MEDIA silence on the 50,000 who marched against government-imposed austerity at the weekend tells us all we need to know about Britain’s “free” press.
Only one weekend newspaper — the Morning Star — led on the People’s Assembly demo. The Guardian consented to run a report on the march online, though it was not mentioned at all in the group’s Sunday title the Observer.
Other papers ignored it completely — as, initially, did the BBC, before a flood of complaints forced it to post a grudging acknowledgement on its Facebook page.
Broadcasting pundits and well-heeled newspaper columnists were quick to cry foul at the idea of state regulation of their sector after the revelation of mass illegal snooping at the now defunct News of the World and other Rupert Murdoch titles, citing the vital importance of an independent and diverse media which could hold the powerful to account.
Who could disagree with that? But Britain’s major newspapers, owned by a handful of mostly foreign-based billionaires, are not diverse and do not hold the powerful to account.
Most of the biggest titles — Sun, Mail, Telegraph, Times — are open cheerleaders for the Tory Party, which is hardly surprising since it is the party which best represents the class interests of their owners.
To this end evidence-free hate-mongering about immigrants and “benefit cheats” and hysterical attacks on workers who dare to flex their collective muscles through their trade unions are all the rage.
But tens of thousands of people marching through the centre of Britain’s capital demanding an alternative to the ruling class war on working people? That’s not news, apparently.
Indeed, the publicly funded BBC claimed that it was unable to provide “extensive” coverage of the march because of other more important stories on the day — which included significantly smaller crowds gathering to watch the solstice sun come up that morning.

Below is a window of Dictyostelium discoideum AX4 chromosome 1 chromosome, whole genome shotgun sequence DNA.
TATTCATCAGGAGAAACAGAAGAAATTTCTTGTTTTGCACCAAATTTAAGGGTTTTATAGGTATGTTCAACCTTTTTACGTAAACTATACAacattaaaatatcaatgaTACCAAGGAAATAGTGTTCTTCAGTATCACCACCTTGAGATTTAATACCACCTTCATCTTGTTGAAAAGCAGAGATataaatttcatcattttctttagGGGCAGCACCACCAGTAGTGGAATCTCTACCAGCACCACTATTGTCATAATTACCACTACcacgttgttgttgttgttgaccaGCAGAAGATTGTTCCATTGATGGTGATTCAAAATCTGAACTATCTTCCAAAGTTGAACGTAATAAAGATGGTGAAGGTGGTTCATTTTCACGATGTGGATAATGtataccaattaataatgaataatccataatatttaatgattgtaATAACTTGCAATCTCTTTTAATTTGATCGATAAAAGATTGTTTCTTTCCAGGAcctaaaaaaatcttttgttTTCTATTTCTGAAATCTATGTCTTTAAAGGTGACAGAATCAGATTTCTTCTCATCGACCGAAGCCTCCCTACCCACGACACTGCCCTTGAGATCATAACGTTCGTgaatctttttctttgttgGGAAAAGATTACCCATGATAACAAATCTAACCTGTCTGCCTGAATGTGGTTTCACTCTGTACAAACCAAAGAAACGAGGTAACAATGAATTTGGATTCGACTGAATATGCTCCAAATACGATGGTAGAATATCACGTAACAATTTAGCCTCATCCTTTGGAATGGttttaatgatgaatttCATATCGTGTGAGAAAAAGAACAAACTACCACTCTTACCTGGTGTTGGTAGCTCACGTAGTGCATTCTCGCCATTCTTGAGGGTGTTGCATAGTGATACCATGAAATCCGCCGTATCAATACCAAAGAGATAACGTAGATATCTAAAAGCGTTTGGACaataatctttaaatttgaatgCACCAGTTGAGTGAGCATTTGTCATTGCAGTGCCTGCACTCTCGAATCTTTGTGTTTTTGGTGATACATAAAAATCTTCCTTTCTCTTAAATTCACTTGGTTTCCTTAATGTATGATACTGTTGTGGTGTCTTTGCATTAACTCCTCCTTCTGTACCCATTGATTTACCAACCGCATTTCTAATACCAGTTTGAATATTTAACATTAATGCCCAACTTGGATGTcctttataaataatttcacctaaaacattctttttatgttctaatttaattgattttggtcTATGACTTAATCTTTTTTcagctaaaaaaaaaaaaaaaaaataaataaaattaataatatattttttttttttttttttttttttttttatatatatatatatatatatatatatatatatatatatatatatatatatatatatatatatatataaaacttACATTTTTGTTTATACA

The excuse does not explain why a BBC News tweet about the march was subsequently deleted, suggesting deliberate censorship rather than a simple case of odd priorities.
Even newspapers which are not consistently Tory act to perpetuate the poisonous narrative of the ruling class, whether this takes the form of the Independent’s cheerleading for marketising our public services or the Guardian’s support for the fascist-backed coup in Ukraine and the bloody war that country’s new leaders are waging against their opponents in the east. Other examples could be added ad nauseam.
The fact is that Britain’s rulers do not need to regulate or censor the press, because they own it.
As Lenin once said: “In capitalist usage, freedom of the press means freedom of the rich to bribe the press, freedom to use their wealth to shape and fabricate so-called public opinion.”
Only one daily newspaper is owned by ordinary working people — our own Morning Star, owned and accountable to its readers through the People’s Press Printing Society co-operative.
So it’s no surprise that only one newspaper backs the People’s Assembly, just as only we have supported and campaigned for the victims of blacklisting, backed trade unions fighting to defend their members’ pay and pensions and stood firm for peace and socialism and against imperialist war.
Saturday’s magnificent march was only the beginning of a summer of strikes and demonstrations, a summer in which the labour movement will seize the initiative and take the fight to the Tories.
The mass media’s response was to pretend it didn’t happen. This weekend’s events show more clearly than ever how important it is that working people have their own voice.
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